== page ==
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Wednesday, 28 January 2004, 12:00AM
Barnard's Inn Hall

Can we understand one another?

Professor Gwen Griffith-Dickson

Whether in academic writing or broadsheet journalism, we tend to see two different stances taken on the question of multicultural or multifaith understanding. One is the universalist tendency, that says that people are the same all over the world, and differences between cultures are no barrier to understanding. Such people often want to universalise on important ethical issues, such as human rights which are alleged to be universal. The other tendency is to say that culture differences are absolute; that even such a benign concept as human rights cannot be universal; and that there are insuperable barriers to understanding or indeed, as Mary Douglas put it when describing this view, that I have more hope of understanding my dog than a human being from a different culture.
Which of these views is right? Is there a way around falling into either of these two conflicting views?

professor-gwen-griffith-dickson

Professor Griffith-Dickson specialises in the philosophy and theology of different faiths. She has done groundbreaking work in bringing an interfaith approach to theology and the philosophy of religion. Her research work focuses on the beliefs of different religions, their mutual relations, and their impact on contemporary issues.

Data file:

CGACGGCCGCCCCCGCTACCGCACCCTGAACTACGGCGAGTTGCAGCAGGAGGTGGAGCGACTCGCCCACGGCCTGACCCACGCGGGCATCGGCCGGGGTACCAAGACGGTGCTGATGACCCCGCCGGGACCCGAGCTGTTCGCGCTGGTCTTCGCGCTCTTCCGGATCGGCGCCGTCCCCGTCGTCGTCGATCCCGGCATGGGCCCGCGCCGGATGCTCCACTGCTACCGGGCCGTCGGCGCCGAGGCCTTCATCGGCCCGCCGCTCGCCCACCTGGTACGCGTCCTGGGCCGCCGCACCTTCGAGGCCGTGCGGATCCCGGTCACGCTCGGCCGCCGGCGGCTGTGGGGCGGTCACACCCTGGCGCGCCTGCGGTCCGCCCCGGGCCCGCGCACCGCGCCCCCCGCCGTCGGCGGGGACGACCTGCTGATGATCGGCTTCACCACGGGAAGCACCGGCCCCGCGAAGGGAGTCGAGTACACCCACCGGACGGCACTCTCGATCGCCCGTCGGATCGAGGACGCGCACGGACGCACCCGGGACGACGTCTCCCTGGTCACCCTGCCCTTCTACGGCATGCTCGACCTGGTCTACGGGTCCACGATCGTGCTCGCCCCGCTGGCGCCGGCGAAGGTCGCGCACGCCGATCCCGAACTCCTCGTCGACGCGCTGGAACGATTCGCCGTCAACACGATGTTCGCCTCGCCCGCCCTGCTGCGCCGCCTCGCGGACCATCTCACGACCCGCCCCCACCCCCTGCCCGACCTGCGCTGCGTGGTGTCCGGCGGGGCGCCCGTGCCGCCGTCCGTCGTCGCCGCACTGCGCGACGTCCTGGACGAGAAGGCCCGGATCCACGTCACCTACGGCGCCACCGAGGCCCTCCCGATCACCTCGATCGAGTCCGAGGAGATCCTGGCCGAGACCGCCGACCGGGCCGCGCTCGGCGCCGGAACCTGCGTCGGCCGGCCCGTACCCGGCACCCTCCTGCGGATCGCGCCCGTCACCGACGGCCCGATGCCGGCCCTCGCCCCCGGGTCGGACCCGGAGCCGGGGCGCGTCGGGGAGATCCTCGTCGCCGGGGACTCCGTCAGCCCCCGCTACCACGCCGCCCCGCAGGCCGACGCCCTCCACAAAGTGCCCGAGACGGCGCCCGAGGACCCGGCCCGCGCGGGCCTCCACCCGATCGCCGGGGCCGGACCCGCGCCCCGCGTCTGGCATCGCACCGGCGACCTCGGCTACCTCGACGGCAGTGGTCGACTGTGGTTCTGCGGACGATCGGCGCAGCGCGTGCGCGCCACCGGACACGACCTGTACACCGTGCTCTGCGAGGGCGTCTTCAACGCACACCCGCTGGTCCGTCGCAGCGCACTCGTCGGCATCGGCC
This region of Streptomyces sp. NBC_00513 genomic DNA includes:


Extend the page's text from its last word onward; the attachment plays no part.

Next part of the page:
Born and raised in Hawaii, Professor Gwen Griffith-Dickson’s academic career has been spent entirely in London. At the University of London, Birkbeck College, she developed and managed the country’s largest continuing education programme in Religious Studies, along with Islamic Studies, Theology and Philosophy. She was the first woman to hold the Gresham Chair in Divinity in 2001 at Gresham College. She left Birkbeck in 2004 to found The Lokahi Foundation. With a background in theology and philosophy, teaching and research interests span the two disciplines, with a major focus on the philosophy of religion.
Gwen's principal research interests comprise the philosophical issues of religions, and the relation of different faiths and their shared histories and beliefs. She has a background in Continental European Philosophy, especially German thought, as well as a keen interest in Hawaiian Studies. Theological interests are at the philosophical end of theology: language, religious knowledge and metaphysics, interpretation and methodology.

All of Professor Griffith-Dickson’s previous lectures can be accessed here.

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28 January 2004

Can we understand one another?
Professor Gwen Griffith-Dickson

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